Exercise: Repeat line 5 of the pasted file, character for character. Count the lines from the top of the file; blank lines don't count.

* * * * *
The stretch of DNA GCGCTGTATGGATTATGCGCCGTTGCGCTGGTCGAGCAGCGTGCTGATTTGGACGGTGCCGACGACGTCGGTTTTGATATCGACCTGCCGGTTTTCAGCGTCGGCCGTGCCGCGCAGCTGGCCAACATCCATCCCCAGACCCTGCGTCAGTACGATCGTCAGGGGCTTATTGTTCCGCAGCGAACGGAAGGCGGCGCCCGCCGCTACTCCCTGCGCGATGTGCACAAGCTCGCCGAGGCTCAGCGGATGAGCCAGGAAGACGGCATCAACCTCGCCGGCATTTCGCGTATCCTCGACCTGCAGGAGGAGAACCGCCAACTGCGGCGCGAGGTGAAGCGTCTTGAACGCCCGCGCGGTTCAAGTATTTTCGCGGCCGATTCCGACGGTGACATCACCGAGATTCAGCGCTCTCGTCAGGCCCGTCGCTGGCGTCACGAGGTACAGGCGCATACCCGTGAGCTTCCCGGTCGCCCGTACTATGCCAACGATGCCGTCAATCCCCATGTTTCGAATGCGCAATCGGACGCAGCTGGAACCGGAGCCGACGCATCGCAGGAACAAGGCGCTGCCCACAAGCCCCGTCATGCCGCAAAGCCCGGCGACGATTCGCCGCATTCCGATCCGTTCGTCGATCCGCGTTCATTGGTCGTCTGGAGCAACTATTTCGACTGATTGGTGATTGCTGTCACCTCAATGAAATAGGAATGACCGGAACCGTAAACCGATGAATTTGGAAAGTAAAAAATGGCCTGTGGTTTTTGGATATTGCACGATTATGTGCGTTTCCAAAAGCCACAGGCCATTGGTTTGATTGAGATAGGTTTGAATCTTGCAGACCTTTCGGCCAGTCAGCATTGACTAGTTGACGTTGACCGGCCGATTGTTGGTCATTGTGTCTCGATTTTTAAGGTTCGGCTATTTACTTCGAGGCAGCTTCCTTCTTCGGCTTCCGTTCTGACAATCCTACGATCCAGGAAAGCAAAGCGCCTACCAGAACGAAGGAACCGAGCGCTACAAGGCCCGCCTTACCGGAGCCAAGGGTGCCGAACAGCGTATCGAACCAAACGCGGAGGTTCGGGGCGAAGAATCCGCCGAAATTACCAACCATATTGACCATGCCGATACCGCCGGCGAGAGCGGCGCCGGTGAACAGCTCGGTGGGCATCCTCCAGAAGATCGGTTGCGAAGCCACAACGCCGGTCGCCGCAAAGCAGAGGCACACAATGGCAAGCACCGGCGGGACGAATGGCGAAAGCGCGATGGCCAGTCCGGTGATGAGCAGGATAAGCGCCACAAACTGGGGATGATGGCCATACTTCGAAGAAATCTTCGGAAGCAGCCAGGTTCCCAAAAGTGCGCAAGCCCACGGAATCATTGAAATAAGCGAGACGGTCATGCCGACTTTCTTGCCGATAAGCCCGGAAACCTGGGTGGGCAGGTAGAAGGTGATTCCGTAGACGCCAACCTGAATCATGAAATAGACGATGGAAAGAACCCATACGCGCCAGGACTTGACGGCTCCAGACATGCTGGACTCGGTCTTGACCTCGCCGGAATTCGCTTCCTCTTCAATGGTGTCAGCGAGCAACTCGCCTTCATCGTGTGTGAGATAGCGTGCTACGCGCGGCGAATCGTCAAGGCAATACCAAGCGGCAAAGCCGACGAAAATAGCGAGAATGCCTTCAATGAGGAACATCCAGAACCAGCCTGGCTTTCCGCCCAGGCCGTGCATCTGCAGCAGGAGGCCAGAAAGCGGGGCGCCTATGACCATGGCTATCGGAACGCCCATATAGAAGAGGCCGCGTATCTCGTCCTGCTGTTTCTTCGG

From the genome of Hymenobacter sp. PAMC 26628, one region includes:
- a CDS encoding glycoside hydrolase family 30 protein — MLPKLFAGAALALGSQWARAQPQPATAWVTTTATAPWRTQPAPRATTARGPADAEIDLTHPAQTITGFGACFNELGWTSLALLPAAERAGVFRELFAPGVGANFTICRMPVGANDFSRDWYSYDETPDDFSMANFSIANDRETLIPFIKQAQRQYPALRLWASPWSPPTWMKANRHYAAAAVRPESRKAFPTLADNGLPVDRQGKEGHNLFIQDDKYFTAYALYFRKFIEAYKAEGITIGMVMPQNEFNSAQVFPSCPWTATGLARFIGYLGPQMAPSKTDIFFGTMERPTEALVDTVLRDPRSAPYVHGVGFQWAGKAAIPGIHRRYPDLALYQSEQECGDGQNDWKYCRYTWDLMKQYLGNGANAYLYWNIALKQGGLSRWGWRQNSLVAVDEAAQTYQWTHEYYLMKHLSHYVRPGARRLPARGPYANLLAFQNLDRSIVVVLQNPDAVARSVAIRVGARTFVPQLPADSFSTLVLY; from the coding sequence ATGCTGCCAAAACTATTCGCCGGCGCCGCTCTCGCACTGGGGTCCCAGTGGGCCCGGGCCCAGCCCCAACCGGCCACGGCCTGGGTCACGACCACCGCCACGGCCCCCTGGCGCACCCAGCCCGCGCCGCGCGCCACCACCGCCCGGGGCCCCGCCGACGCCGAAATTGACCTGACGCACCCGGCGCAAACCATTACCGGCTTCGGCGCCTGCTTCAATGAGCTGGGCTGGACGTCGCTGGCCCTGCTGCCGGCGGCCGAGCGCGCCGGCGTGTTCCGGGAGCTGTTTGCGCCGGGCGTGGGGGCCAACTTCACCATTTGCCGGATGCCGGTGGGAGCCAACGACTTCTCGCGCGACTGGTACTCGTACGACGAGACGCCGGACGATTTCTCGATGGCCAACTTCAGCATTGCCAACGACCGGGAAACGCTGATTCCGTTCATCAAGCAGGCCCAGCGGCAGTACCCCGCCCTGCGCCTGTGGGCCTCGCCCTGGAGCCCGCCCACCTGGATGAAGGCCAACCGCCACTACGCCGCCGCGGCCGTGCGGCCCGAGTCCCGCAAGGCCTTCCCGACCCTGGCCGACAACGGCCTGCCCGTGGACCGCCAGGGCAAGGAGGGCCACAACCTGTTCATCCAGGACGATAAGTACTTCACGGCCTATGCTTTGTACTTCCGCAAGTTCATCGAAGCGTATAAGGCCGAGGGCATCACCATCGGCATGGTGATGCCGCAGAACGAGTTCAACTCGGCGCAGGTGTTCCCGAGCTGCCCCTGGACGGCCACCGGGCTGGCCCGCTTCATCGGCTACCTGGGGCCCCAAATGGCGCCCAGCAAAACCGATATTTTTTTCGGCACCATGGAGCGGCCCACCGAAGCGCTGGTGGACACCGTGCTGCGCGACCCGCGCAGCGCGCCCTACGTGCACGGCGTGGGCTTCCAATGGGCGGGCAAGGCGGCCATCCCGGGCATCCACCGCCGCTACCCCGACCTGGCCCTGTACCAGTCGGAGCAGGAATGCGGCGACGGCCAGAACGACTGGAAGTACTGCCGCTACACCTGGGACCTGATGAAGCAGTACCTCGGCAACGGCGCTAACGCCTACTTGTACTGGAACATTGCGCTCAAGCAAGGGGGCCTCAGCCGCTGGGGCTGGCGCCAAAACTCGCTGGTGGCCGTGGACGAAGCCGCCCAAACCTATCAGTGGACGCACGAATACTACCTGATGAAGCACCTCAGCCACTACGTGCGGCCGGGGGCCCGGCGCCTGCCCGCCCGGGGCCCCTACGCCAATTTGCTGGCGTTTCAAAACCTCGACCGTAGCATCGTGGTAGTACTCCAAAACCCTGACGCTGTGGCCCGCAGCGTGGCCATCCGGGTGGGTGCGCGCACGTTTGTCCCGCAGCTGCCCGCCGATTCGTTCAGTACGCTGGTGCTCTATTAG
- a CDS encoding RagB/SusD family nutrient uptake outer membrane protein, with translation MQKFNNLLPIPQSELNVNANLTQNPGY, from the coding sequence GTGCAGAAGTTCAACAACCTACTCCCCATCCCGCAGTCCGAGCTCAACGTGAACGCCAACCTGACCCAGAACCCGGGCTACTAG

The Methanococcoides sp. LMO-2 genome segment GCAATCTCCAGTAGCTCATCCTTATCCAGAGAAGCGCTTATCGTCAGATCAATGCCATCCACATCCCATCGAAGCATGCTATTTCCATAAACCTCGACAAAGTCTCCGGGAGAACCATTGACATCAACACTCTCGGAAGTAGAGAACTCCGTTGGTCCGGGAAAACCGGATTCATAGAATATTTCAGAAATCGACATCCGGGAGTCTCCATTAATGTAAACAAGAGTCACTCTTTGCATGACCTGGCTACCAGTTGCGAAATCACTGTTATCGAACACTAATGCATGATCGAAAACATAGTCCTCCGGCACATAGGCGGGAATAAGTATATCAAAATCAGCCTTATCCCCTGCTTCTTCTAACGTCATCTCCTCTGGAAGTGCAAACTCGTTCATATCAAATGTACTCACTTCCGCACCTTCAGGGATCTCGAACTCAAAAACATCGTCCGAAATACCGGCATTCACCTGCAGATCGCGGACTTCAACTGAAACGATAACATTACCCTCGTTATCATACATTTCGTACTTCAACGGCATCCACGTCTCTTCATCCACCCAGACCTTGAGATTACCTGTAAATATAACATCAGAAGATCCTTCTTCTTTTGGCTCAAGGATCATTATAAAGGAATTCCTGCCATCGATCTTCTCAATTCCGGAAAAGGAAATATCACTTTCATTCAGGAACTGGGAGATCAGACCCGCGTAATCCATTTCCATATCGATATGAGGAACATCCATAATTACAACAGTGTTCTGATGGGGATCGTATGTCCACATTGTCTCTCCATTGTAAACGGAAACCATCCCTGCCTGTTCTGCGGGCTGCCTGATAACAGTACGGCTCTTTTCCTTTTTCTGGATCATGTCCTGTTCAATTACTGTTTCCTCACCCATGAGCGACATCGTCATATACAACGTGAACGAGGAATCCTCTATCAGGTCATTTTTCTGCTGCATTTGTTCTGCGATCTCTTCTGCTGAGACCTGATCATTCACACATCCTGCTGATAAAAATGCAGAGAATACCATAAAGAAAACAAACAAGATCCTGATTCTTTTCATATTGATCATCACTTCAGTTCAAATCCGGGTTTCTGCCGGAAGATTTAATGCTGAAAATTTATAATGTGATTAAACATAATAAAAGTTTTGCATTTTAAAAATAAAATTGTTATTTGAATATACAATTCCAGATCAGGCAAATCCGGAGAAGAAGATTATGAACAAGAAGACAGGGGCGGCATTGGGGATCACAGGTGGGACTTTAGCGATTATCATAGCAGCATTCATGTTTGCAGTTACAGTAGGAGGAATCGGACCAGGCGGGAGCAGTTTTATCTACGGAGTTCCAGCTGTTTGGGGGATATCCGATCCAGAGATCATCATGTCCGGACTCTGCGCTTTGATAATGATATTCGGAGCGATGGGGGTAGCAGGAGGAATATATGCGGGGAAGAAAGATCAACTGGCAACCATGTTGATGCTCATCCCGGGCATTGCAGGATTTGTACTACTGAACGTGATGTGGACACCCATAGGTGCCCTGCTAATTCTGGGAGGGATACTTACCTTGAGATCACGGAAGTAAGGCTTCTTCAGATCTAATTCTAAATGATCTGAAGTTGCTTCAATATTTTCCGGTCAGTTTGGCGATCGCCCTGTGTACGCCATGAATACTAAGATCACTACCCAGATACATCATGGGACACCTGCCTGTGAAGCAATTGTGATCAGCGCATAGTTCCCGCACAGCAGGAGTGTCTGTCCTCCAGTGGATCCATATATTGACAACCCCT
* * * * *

The Methanococcoides sp. LMO-2 genome segment GCAATCTCCAGTAGCTCATCCTTATCCAGAGAAGCGCTTATCGTCAGATCAATGCCATCCACATCCCATCGAAGCATGCTATTTCCATAAACCTCGACAAAGTCTCCGGGAGAACCATTGACATCAACACTCTCGGAAGTAGAGAACTCCGTTGGTCCGGGAAAACCGGATTCATAGAATATTTCAGAAATCGACATCCGGGAGTCTCCATTAATGTAAACAAGAGTCACTCTTTGCATGACCTGGCTACCAGTTGCGAAATCACTGTTATCGAACACTAATGCATGATCGAAAACATAGTCCTCCGGCACATAGGCGGGAATAAGTATATCAAAATCAGCCTTATCCCCTGCTTCTTCTAACGTCATCTCCTCTGGAAGTGCAAACTCGTTCATATCAAATGTACTCACTTCCGCACCTTCAGGGATCTCGAACTCAAAAACATCGTCCGAAATACCGGCATTCACCTGCAGATCGCGGACTTCAACTGAAACGATAACATTACCCTCGTTATCATACATTTCGTACTTCAACGGCATCCACGTCTCTTCATCCACCCAGACCTTGAGATTACCTGTAAATATAACATCAGAAGATCCTTCTTCTTTTGGCTCAAGGATCATTATAAAGGAATTCCTGCCATCGATCTTCTCAATTCCGGAAAAGGAAATATCACTTTCATTCAGGAACTGGGAGATCAGACCCGCGTAATCCATTTCCATATCGATATGAGGAACATCCATAATTACAACAGTGTTCTGATGGGGATCGTATGTCCACATTGTCTCTCCATTGTAAACGGAAACCATCCCTGCCTGTTCTGCGGGCTGCCTGATAACAGTACGGCTCTTTTCCTTTTTCTGGATCATGTCCTGTTCAATTACTGTTTCCTCACCCATGAGCGACATCGTCATATACAACGTGAACGAGGAATCCTCTATCAGGTCATTTTTCTGCTGCATTTGTTCTGCGATCTCTTCTGCTGAGACCTGATCATTCACACATCCTGCTGATAAAAATGCAGAGAATACCATAAAGAAAACAAACAAGATCCTGATTCTTTTCATATTGATCATCACTTCAGTTCAAATCCGGGTTTCTGCCGGAAGATTTAATGCTGAAAATTTATAATGTGATTAAACATAATAAAAGTTTTGCATTTTAAAAATAAAATTGTTATTTGAATATACAATTCCAGATCAGGCAAATCCGGAGAAGAAGATTATGAACAAGAAGACAGGGGCGGCATTGGGGATCACAGGTGGGACTTTAGCGATTATCATAGCAGCATTCATGTTTGCAGTTACAGTAGGAGGAATCGGACCAGGCGGGAGCAGTTTTATCTACGGAGTTCCAGCTGTTTGGGGGATATCCGATCCAGAGATCATCATGTCCGGACTCTGCGCTTTGATAATGATATTCGGAGCGATGGGGGTAGCAGGAGGAATATATGCGGGGAAGAAAGATCAACTGGCAACCATGTTGATGCTCATCCCGGGCATTGCAGGATTTGTACTACTGAACGTGATGTGGACACCCATAGGTGCCCTGCTAATTCTGGGAGGGATACTTACCTTGAGATCACGGAAGTAAGGCTTCTTCAGATCTAATTCTAAATGATCTGAAGTTGCTTCAATATTTTCCGGTCAGTTTGGCGATCGCCCTGTGTACGCCATGAATACTAAGATCACTACCCAGATACATCATGGGACACCTGCCTGTGAAGCAATTGTGATCAGCGCATAGTTCCCGCACAGCAGGAGTGTCTGTCCTCCAGTGGATCCATATATTGACAACCCCT